I'm with Robert. It's essentially digital art. What's next? Sky replacement, a rainbow or two? Maybe some wildlife?

Each to their own I guess 🙏

Michael, your work is beautiful and entirely convincing. Ethically, you have disclosed that these are not "pure" photographs. My personal take is that the manipulation of photos into illustrations is akin to drawing and painting. I myself see absolutely nothing wrong with it, provided it is clearly disclosed. The ethical worker does that. The unethical has to be caught. The really bad guys need to be prosecuted, but that's a ways off unless you work for a newspicture agency, in which case you will be fired and permanently banned.

Now, in my 82nd year, I am over the moon with what I can do that, when I was working professionally, I never even dreamed it possible since the concepts were beyond imagining. What we could do in analog was limited, and too often obvious, but it was what we had.

Today is a paradigm shift, a game changer; I sometimes cannot believe what I can accomplish, and I am just a dabbler.

I photographed roses gifted to my DIL. My tabletop set is too small for the subject (third picture). I ultimately wanted a wallpaper at a 16:9 ratio. Using a number of AI tricks not limited to Photoshop generative expand and fill, I got what I wanted without needing to rebuild my set. I even seamlessly deleted the gift card. I have many other samples.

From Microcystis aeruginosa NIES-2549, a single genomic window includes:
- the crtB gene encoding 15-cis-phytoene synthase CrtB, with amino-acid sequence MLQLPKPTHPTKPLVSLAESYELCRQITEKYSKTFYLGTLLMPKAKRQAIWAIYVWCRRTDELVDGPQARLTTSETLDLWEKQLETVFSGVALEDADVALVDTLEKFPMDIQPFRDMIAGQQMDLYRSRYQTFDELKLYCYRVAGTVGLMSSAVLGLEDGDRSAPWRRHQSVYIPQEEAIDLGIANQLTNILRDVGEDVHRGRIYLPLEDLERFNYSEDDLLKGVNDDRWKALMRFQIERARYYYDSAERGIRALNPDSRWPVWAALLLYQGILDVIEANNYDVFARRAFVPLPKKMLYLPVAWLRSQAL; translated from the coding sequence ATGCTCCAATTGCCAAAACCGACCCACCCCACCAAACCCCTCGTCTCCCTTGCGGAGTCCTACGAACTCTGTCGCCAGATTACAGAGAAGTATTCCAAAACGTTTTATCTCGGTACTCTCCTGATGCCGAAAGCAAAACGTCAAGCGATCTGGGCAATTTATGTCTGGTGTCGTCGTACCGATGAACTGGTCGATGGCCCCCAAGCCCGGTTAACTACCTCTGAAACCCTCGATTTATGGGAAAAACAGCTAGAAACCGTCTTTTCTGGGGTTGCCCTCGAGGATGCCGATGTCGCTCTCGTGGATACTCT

Nice technique!

And, as for the self triggered commenters, this method is in the same line as dodging and burning for drama, dimension, mood, subject prominence, atmosphere, etc, etc, etc.

Some people just prefer a natural looking image. Go look at the Natural Landscape Photography Awards for inspiration. If you like heavily edited photos you might want to enter a digital art competition instead 🤗

--- "Some people just prefer a natural looking image."

That's fine. No one is asking you to change. Why come here acting like an envious petulant child? If the tip has no value for you, simply move on.

--- "Go look at the Natural Landscape Photography Awards for inspiration."

Yeah, I think you are confused. "Natural" does not mean SOOC JPG.

A lot of the "Natural" images on the below competition don't look anything like in the real life.

--- "If you like heavily edited photos you might want to enter a digital art competition instead."

What does liking heavily edited photos have anything to do with entering a competition? That's the problem with you insecure people. It's all about validation.